Archive for the 'kosher cooking demos' Category



31
Jan
11

Our Guest This Week Will Be…


Last week we presented Jay Buchsbaum the Executive VP of the Royal Wine Co., as our interviewee. You can hear Jay and his encyclopedic knowledge of all things wine, here

This coming Wednesday, at 8:00pm, our guest will be Chef Lévana Kirschenbaum, the regulars of this blog know how much we enjoy her cooking demos, how much we enjoy her recipes. Mrs. Kirschenbaum has written three cookbooks Lévana’s Table, In Short Order and Lévana Cooks Dairy-Free!. She’s now hard at work on her fourth cookbook on Superfoods, due out this coming summer.

Who is Lévana? What are her credentials? Most of you may remember her ground breaking restaurant Lévana’s, but there is far more as we are told on her website:

For nearly thirty years Lévana Kirschenbaum has owned and operated a catering business, a bakery and a successful Manhattan restaurant all while raising a family. She understands that even gourmet chefs don’t want to spend all day in the kitchen. With this in mind, she keeps the recipes simple, insisting that using fresh, natural ingredients will yield fantastic results without a lot of fuss.

When Lévana opened her eponymous restaurant with her two brothers-in-law twenty five years ago, all Kirschenbaums were perfectly aware they were facing a hard sell: introduce fine kosher dining to the Kosher public, who until then was content either eating at home or grabbing a bite in the rare joints that served institutional old world treats. The general prediction was that the presumptuous idea would fall flat on its face.

Undaunted by being the trailblazers of the trend, they surrounded themselves with the best chefs, developed the most delicious dishes and waited patiently until the idea of gourmet kosher caught on. The rest, as we all know, is history: kosher food and wine has experienced a veritable explosion and has its place among the most prestigious competitions. Many luxury kosher restaurants have opened and thrived since Lévana’s pioneering days, bearing out the dictum that imitation is the greatest form of flattery.

With over 25 years of experience in professional cooking, recipe development, catering and teaching, celebrity chef Lévana makes the preparation of nutritious and exotic gourmet cuisine easy. She gets countless devoted fans for her fearless, practical and nutritious approach to cooking and spreads the good word on simple, streamlined, elegant and wholesome dining in her classroom on the Upper West Side – where she gives weekly demos – and around the country.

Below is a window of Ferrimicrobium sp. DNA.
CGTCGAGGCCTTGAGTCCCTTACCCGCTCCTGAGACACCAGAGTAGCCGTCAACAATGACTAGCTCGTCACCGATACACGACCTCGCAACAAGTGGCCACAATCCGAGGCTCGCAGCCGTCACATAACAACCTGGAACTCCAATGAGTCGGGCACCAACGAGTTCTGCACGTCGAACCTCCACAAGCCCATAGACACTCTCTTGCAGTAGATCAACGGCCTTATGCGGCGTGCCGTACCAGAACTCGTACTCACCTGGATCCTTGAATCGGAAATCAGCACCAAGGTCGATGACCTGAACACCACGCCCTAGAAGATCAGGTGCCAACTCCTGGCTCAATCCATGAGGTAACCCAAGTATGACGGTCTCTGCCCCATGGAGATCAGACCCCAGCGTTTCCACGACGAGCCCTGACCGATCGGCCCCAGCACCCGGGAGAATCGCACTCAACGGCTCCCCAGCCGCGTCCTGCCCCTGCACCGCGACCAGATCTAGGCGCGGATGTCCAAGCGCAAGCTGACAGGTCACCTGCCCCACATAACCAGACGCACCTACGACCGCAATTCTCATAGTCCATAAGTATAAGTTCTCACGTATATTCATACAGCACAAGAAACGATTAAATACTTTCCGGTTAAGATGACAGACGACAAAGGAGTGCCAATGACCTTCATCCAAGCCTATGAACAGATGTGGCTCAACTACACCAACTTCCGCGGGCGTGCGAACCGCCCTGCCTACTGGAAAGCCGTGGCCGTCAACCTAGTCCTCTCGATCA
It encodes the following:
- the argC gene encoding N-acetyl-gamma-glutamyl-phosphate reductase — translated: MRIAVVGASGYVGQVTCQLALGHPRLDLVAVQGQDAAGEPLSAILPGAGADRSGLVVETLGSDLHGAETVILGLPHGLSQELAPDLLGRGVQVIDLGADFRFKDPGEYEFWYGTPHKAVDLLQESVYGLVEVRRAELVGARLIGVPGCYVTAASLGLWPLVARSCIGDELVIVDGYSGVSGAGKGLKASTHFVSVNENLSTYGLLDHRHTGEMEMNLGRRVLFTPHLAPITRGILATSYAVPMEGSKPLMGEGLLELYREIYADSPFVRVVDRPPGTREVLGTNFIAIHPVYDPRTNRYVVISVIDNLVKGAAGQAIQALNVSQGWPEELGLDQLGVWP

What is her goal?

Fine dining that is also contemporary, nutritious and easy to prepare is a way of life that Lévana instills in her classes. Lévana’s unfussy, straightforward approach utilizes fresh, all natural ingredients to create international flavors from her native Morocco and other wide-ranging culinary influences.

I’ve known Lévana for a while now and I can assure you that the show will be truly informative and entertaining. Just listen in, gentle reader, at 8:00pm on Wednesday, February 2nd, on Jewish Radio Network. Enter the site and click on the red “here” under the white “Radio,” then wait about 30 to 90 seconds for the application to start streaming.

CS

28
Jan
11

Shabbat Comfort Food


Last Friday we posted Oyfn Pripetchik… – In the Fireplace… with an unusual but interesting kugel recipe. Today we follow up with a very easy recipe for a great Yerushami Kugel. Truth is, I’ve never been a fan of this type of kugel, the idea of sweet pasta just doesn’t do it for me, but, last Monday at Chef Lévana‘s cooking demo I tasted this and was forced to change my mind:

Yerushalmi Kugel

Ingredients

  • 1 pound thin noodles, any noodles (gluten-free will work too!)
  • ⅔ cup vegetable oil
  • Salt to taste
  • 1 teaspoon ground pepper, or a little more to taste
  • 1 tablespoon cinnamon
  • 1 tablespoon vanilla extract
  • 4 eggs
  • 3/4 cup sugar or Sucanat
  • 1/4 cup agave syrup
  • 1/2 cup water

An individual portion of Chef Lévanas' Yerushalmi Kugel

Directions

  1. Preheat oven to 350°F.
  2. Boil the noodles until just barely tender. If you started with long noodles, cut through the whole pile with scissors until you get smaller pieces.
  3. Place in a mixing bowl, and mix in the oil, pepper, cinnamon, vanilla, and eggs. Combine thoroughly.
  4. Meanwhile, heat the sugar, agave and water in a small saucepan.
  5. Reduce the flame to low and cook about 5 minutes, until the mixture turns a nice amber color (watch the cooking, don’t let the mixture burn).
  6. Immediately add to the noodle mixture and stir to combine.
  7. Pour the mixture into a greased 9 x 13-inch pan or a greased tube pan.
  8. Bake about 1 hour, or a little longer, until the top looks set.

Delicious warm or at room temperature.

Enjoy, gentle reader, and have a gutten Shabbos, Shabbat shalom umevorach!

CS

21
Dec
10

Soups as Comfort Food – Part 3


There are myriad types of soups, while I never intended an exhaustive listing when we started this series, while I realize there are far more types than I’m ever likely to try, this series only deals with some of my favorites from among those I’ve tasted. In this, the final installment of the series we will again feature two soups.

We chose all these recipes both because of their taste and the ease of preparation.

Last evening, at a cooking demo by Chef Lévana Kirschenbaum, I tasted her incredibly flavorful and very simple to prepare…

Aduki Bean Burdock Soup

Ingredients

  • 12 cups water
  • 2 teaspoons turmeric
  • 1/3 cup olive oil
  • 6 bay leaves, or 1 teaspoon ground bay leaf
  • 2 cups aduki beans
  • Salt to taste
  • 4 large cloves garlic
  • 1 large sweet potato, peeled and cut in large chunks
  • 1 large carrot, peeled and cut in large chunks
  • 1 celery root, peeled and cut in large chunks
  • 1 large parsnip, peeled and cut in large chunks
  • 1 large zucchini, cut in large chunks
  • 1 large red onion, quartered
  • 1 large piece burdock, peeled and cut in large chunks

Directions

  1. Bring all ingredients to boil in a wide heavy pot.
  2. Reduce to medium and cook covered for 1 hour.
  3. Cream the soup with an immersion blender.
  4. Adjust texture and seasonings.